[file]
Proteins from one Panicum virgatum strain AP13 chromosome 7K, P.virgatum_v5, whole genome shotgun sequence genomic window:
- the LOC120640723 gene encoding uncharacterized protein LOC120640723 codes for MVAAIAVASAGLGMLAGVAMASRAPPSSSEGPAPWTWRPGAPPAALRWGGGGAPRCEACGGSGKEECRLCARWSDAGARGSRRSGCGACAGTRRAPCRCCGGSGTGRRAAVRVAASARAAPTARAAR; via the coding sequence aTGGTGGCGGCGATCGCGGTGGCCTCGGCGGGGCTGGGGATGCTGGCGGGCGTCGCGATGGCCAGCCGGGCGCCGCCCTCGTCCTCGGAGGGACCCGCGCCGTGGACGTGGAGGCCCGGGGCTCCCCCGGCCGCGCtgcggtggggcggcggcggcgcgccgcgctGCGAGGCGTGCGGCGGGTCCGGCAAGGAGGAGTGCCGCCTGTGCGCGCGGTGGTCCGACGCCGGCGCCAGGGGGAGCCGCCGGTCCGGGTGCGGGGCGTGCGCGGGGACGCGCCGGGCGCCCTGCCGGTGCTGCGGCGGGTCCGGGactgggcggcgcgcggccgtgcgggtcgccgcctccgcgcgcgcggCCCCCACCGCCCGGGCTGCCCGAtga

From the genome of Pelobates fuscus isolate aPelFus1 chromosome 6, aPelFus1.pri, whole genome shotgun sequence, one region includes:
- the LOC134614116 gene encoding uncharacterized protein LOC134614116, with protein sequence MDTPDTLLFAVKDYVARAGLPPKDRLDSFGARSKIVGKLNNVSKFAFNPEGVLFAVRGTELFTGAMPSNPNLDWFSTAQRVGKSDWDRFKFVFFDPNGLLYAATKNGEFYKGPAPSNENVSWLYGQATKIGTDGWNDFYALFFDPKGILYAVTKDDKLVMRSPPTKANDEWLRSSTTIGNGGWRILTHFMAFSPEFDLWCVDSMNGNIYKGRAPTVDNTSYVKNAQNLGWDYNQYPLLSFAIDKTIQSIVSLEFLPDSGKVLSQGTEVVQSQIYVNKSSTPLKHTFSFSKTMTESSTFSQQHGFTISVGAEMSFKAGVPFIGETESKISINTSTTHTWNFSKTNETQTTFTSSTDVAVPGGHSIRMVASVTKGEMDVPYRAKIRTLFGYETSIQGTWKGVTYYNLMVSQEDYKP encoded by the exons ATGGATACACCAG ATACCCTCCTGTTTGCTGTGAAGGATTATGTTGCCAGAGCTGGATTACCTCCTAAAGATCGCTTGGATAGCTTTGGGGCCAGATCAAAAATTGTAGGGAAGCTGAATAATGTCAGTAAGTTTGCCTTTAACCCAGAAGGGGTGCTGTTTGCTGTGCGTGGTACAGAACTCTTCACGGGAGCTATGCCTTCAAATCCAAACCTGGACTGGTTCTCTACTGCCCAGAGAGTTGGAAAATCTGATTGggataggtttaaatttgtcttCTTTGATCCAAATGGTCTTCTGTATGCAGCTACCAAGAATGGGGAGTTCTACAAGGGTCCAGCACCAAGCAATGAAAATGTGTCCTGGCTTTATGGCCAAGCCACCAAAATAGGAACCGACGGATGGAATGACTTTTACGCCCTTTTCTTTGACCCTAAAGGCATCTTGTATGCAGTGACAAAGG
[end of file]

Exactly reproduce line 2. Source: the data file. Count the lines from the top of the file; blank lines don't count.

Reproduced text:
- the LOC120640723 gene encoding uncharacterized protein LOC120640723 codes for MVAAIAVASAGLGMLAGVAMASRAPPSSSEGPAPWTWRPGAPPAALRWGGGGAPRCEACGGSGKEECRLCARWSDAGARGSRRSGCGACAGTRRAPCRCCGGSGTGRRAAVRVAASARAAPTARAAR; via the coding sequence aTGGTGGCGGCGATCGCGGTGGCCTCGGCGGGGCTGGGGATGCTGGCGGGCGTCGCGATGGCCAGCCGGGCGCCGCCCTCGTCCTCGGAGGGACCCGCGCCGTGGACGTGGAGGCCCGGGGCTCCCCCGGCCGCGCtgcggtggggcggcggcggcgcgccgcgctGCGAGGCGTGCGGCGGGTCCGGCAAGGAGGAGTGCCGCCTGTGCGCGCGGTGGTCCGACGCCGGCGCCAGGGGGAGCCGCCGGTCCGGGTGCGGGGCGTGCGCGGGGACGCGCCGGGCGCCCTGCCGGTGCTGCGGCGGGTCCGGGactgggcggcgcgcggccgtgcgggtcgccgcctccgcgcgcgcggCCCCCACCGCCCGGGCTGCCCGAtga